Another point that I want to make based on my own recent experience with epidemiological models of infectious diseases in Sub-Saharan Africa is that reconciling the predictions of multiple models (or even understanding the sources of the discrepancies between them) is extremely challenging albeit necessary to inform policy decisions (see this article examining the impact of antiretroviral therapy on HIV in South Africa predicted by 12 different models). Nevertheless, if a large fraction of the models predict a particular range of results, the laws of probability suggest that the correct answer is within that range even when several new models appear to give predictions outside that range. Of course, the really hard decision that needs to be made is on the policy level, which in the case of climate change largely falls into the buckets of “mitigation”, meaning a significant reduction in CO2 emissions, and “adaptation”, meaning adjustment to the change in climate, which would make sense if that change were less severe. If I know little about climate science, I know even less about policy, but in this case I tend to agree with William Nordhaus of Yale University, quoted in this article as supporting drastic interventions as a sort of disaster insurance protecting humanity against fairly unlikely events with catastrophic consequences.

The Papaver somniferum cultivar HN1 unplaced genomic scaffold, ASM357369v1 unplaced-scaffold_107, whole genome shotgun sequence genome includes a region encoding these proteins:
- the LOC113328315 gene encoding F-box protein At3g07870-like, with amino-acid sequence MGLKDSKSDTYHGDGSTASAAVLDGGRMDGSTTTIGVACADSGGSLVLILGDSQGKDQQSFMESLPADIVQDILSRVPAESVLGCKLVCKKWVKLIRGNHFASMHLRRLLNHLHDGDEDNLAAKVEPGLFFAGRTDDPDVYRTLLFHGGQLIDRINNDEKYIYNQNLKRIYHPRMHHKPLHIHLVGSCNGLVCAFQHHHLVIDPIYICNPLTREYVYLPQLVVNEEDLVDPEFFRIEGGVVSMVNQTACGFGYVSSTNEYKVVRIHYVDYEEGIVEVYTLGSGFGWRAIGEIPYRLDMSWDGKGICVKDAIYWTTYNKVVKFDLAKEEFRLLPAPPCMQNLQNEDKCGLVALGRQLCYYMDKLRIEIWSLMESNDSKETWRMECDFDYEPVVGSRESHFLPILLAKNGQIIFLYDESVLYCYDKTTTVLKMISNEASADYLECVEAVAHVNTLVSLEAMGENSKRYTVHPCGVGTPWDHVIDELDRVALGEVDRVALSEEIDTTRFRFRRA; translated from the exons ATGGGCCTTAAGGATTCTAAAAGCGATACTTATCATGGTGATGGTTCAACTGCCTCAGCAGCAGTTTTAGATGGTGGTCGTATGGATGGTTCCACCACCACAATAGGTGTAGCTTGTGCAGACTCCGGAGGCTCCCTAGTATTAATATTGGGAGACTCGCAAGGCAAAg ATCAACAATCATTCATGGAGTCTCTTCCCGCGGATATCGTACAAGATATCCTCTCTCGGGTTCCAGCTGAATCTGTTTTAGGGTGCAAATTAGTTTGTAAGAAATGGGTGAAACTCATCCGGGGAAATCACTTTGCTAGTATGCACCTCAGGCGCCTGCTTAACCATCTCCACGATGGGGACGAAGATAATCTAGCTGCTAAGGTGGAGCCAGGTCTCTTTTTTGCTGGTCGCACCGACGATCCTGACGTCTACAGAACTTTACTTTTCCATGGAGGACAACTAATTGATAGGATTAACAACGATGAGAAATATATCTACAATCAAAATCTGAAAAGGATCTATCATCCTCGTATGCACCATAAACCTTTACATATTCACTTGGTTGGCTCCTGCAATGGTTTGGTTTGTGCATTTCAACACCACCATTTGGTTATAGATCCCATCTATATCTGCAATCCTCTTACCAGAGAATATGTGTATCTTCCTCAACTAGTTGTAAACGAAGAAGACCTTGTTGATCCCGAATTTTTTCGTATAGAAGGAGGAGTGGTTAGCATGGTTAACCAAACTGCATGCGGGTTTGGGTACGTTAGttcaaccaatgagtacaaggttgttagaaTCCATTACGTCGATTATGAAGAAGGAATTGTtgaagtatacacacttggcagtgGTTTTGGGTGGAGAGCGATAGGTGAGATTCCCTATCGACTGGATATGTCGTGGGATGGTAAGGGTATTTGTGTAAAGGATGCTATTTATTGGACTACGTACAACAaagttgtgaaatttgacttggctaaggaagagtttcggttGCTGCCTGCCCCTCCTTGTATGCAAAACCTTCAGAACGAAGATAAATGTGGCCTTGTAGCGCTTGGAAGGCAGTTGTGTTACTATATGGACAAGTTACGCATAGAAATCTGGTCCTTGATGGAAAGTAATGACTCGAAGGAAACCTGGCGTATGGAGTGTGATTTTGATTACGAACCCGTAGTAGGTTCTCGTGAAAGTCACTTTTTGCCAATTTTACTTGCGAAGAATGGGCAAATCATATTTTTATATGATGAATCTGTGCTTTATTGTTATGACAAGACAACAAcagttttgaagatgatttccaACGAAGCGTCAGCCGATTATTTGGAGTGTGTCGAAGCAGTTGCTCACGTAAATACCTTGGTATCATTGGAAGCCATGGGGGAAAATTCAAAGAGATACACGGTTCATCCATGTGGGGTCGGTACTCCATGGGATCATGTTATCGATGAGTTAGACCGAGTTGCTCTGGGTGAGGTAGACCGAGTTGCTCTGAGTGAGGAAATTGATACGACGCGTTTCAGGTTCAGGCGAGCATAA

In conclusion, The Economist does an excellent job of describing the scientific challenges of modeling climate in simple terms, but appears to overestimate or overstate the disagreement between different models, partly based on its use of less-than-credible sources. It also highlights the difficulty of taking a scientific conclusion and translating it into policy. But it seems to be missing some fundamental points about models by evaluating them purely based on their agreement with observations. Furthermore, it is misleading in suggesting that newer models may be more accurate than older ones, when they actually seem to be based on a less detailed, rather than more detailed, representation of the system in question. I hope that, by educating the general public about the development and use of mathematical models, as well as the conclusions that can and cannot be drawn from their results, we mathematicians and scientists may one day help it reach a level of understanding that will make such articles superfluous.

From biology to mathematics via online learning – an interview with Artem Gulyaev

Dear readers,

It is my pleasure today to introduce you to Artem Gulyaev, who has been a friend of mine since primary school in Russia. Artem and I lost touch when I left for Canada, but reconnected when he also moved to Canada after high school. His original interests lay in biology, but he ended up developing an interest in mathematics and changed fields.

Artem has gone on to obtain an advanced degree in mathematics in Canada, but then returned to Russia where he is currently working. However, he manages to combine his job with online mathematics education, and he is in fact the only person I know who has experienced that learning medium.